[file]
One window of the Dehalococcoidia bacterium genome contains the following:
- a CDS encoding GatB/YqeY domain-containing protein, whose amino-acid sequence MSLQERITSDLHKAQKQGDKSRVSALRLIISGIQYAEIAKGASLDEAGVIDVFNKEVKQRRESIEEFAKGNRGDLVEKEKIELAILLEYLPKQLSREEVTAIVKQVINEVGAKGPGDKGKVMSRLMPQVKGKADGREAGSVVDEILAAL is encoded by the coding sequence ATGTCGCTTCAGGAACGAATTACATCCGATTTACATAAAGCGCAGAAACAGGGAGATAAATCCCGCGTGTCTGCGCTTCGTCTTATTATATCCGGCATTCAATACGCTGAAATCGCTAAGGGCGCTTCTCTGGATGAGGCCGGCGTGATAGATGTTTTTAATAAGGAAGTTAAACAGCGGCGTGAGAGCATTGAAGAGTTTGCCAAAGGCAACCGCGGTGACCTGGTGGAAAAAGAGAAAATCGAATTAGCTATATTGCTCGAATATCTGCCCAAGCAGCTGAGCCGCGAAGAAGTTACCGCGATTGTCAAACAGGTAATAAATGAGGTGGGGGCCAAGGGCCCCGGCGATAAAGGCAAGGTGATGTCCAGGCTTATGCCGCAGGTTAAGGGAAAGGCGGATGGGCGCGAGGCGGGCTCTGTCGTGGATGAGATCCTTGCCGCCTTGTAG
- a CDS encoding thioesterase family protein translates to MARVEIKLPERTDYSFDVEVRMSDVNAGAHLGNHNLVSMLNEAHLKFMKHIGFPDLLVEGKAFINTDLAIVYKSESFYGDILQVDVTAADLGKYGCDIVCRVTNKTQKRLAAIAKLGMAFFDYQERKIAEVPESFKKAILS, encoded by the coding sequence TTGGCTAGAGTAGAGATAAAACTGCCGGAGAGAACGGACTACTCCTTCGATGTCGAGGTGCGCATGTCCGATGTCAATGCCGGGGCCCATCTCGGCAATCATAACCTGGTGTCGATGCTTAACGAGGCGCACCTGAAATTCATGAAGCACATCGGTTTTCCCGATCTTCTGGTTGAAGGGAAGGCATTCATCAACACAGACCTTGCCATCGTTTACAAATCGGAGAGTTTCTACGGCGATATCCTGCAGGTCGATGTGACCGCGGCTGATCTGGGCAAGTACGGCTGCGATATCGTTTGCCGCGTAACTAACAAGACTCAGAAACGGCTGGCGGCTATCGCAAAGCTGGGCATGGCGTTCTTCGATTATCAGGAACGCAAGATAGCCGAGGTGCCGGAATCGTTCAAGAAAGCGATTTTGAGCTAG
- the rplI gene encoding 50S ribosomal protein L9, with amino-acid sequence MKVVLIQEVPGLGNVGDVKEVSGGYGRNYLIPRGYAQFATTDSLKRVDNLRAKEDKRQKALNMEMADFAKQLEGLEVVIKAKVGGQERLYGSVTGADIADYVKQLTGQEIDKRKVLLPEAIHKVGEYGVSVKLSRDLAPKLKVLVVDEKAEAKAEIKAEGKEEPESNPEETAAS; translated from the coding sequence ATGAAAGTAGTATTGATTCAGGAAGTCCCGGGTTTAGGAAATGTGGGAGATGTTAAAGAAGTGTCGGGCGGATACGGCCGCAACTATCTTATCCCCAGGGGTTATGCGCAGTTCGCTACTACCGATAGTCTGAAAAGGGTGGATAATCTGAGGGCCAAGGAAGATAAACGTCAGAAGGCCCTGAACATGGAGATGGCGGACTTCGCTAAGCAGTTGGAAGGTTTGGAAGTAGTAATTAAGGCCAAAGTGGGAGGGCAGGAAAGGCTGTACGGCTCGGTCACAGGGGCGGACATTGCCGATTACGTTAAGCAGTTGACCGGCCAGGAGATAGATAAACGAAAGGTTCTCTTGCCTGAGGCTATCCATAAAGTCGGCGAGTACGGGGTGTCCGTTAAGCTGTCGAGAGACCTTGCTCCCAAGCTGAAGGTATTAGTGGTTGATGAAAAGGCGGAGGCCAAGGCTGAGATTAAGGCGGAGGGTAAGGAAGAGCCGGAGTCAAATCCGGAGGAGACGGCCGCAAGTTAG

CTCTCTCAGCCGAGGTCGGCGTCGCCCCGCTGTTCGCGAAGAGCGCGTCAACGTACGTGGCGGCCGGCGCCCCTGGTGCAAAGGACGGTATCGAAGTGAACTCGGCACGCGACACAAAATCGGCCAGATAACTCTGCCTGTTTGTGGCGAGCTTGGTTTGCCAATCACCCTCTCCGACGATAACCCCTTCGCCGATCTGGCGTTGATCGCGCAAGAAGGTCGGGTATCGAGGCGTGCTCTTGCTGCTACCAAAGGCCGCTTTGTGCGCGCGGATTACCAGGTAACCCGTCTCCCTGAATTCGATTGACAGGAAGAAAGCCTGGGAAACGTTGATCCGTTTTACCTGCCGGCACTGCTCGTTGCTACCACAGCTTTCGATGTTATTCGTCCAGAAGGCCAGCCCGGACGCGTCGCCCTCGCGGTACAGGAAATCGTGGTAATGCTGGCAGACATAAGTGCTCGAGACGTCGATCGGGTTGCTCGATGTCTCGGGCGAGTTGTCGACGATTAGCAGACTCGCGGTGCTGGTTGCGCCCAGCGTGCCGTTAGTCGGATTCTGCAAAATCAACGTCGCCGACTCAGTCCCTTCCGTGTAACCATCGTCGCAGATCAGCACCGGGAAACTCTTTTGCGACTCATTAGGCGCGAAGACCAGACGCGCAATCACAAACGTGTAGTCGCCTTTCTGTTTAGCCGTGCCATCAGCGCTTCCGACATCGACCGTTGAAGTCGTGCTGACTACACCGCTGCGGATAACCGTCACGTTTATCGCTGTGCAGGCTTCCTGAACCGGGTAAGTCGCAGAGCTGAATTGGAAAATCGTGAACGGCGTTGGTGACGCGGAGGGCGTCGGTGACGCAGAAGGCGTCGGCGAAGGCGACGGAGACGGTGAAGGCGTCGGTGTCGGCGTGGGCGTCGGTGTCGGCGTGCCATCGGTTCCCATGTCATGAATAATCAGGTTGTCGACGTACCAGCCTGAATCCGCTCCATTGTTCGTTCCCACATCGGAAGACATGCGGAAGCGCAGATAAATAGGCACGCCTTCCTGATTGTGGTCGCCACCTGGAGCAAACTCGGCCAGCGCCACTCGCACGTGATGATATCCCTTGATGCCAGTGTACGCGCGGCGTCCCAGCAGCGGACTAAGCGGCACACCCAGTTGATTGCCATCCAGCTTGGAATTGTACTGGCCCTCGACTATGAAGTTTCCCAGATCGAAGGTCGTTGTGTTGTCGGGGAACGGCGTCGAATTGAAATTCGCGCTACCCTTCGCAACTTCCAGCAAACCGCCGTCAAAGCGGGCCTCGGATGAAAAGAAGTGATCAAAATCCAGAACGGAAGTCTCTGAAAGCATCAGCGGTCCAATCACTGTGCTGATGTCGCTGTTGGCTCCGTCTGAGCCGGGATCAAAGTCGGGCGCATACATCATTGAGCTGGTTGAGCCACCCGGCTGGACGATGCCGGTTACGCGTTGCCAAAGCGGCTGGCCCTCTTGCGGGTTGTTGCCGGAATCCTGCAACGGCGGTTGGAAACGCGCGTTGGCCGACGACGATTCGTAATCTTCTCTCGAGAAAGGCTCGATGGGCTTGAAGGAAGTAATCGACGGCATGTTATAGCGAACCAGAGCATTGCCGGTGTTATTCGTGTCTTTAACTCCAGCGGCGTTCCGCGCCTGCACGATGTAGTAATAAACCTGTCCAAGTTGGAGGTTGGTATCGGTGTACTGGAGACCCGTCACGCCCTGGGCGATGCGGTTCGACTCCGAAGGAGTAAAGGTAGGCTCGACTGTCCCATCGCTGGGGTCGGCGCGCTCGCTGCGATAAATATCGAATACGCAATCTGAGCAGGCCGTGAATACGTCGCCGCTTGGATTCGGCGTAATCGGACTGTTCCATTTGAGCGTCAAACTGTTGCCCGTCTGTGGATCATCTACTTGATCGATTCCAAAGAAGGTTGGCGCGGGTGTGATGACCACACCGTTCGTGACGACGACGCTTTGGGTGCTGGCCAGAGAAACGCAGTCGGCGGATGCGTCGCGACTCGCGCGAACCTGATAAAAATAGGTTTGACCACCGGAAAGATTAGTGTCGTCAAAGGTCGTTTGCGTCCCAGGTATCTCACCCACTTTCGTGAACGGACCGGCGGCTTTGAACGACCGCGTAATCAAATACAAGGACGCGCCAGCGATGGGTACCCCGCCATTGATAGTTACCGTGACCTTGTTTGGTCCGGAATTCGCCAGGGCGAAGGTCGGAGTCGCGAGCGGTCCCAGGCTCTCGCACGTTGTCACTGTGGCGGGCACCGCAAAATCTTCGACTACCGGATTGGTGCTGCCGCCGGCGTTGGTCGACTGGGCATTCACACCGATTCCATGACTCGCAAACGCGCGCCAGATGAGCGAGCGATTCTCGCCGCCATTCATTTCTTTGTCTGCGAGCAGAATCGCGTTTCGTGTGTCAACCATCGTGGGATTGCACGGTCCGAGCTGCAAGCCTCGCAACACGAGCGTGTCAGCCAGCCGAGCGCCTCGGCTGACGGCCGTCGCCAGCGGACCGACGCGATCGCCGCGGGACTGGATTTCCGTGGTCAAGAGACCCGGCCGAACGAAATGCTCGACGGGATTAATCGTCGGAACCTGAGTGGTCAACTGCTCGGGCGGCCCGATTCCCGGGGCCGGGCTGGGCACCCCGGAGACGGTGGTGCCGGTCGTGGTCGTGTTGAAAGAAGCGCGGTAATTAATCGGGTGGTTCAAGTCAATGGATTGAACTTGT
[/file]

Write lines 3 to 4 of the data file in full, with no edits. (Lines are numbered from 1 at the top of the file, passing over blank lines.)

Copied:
- a CDS encoding thioesterase family protein translates to MARVEIKLPERTDYSFDVEVRMSDVNAGAHLGNHNLVSMLNEAHLKFMKHIGFPDLLVEGKAFINTDLAIVYKSESFYGDILQVDVTAADLGKYGCDIVCRVTNKTQKRLAAIAKLGMAFFDYQERKIAEVPESFKKAILS, encoded by the coding sequence TTGGCTAGAGTAGAGATAAAACTGCCGGAGAGAACGGACTACTCCTTCGATGTCGAGGTGCGCATGTCCGATGTCAATGCCGGGGCCCATCTCGGCAATCATAACCTGGTGTCGATGCTTAACGAGGCGCACCTGAAATTCATGAAGCACATCGGTTTTCCCGATCTTCTGGTTGAAGGGAAGGCATTCATCAACACAGACCTTGCCATCGTTTACAAATCGGAGAGTTTCTACGGCGATATCCTGCAGGTCGATGTGACCGCGGCTGATCTGGGCAAGTACGGCTGCGATATCGTTTGCCGCGTAACTAACAAGACTCAGAAACGGCTGGCGGCTATCGCAAAGCTGGGCATGGCGTTCTTCGATTATCAGGAACGCAAGATAGCCGAGGTGCCGGAATCGTTCAAGAAAGCGATTTTGAGCTAG
- the rplI gene encoding 50S ribosomal protein L9, with amino-acid sequence MKVVLIQEVPGLGNVGDVKEVSGGYGRNYLIPRGYAQFATTDSLKRVDNLRAKEDKRQKALNMEMADFAKQLEGLEVVIKAKVGGQERLYGSVTGADIADYVKQLTGQEIDKRKVLLPEAIHKVGEYGVSVKLSRDLAPKLKVLVVDEKAEAKAEIKAEGKEEPESNPEETAAS; translated from the coding sequence ATGAAAGTAGTATTGATTCAGGAAGTCCCGGGTTTAGGAAATGTGGGAGATGTTAAAGAAGTGTCGGGCGGATACGGCCGCAACTATCTTATCCCCAGGGGTTATGCGCAGTTCGCTACTACCGATAGTCTGAAAAGGGTGGATAATCTGAGGGCCAAGGAAGATAAACGTCAGAAGGCCCTGAACATGGAGATGGCGGACTTCGCTAAGCAGTTGGAAGGTTTGGAAGTAGTAATTAAGGCCAAAGTGGGAGGGCAGGAAAGGCTGTACGGCTCGGTCACAGGGGCGGACATTGCCGATTACGTTAAGCAGTTGACCGGCCAGGAGATAGATAAACGAAAGGTTCTCTTGCCTGAGGCTATCCATAAAGTCGGCGAGTACGGGGTGTCCGTTAAGCTGTCGAGAGACCTTGCTCCCAAGCTGAAGGTATTAGTGGTTGATGAAAAGGCGGAGGCCAAGGCTGAGATTAAGGCGGAGGGTAAGGAAGAGCCGGAGTCAAATCCGGAGGAGACGGCCGCAAGTTAG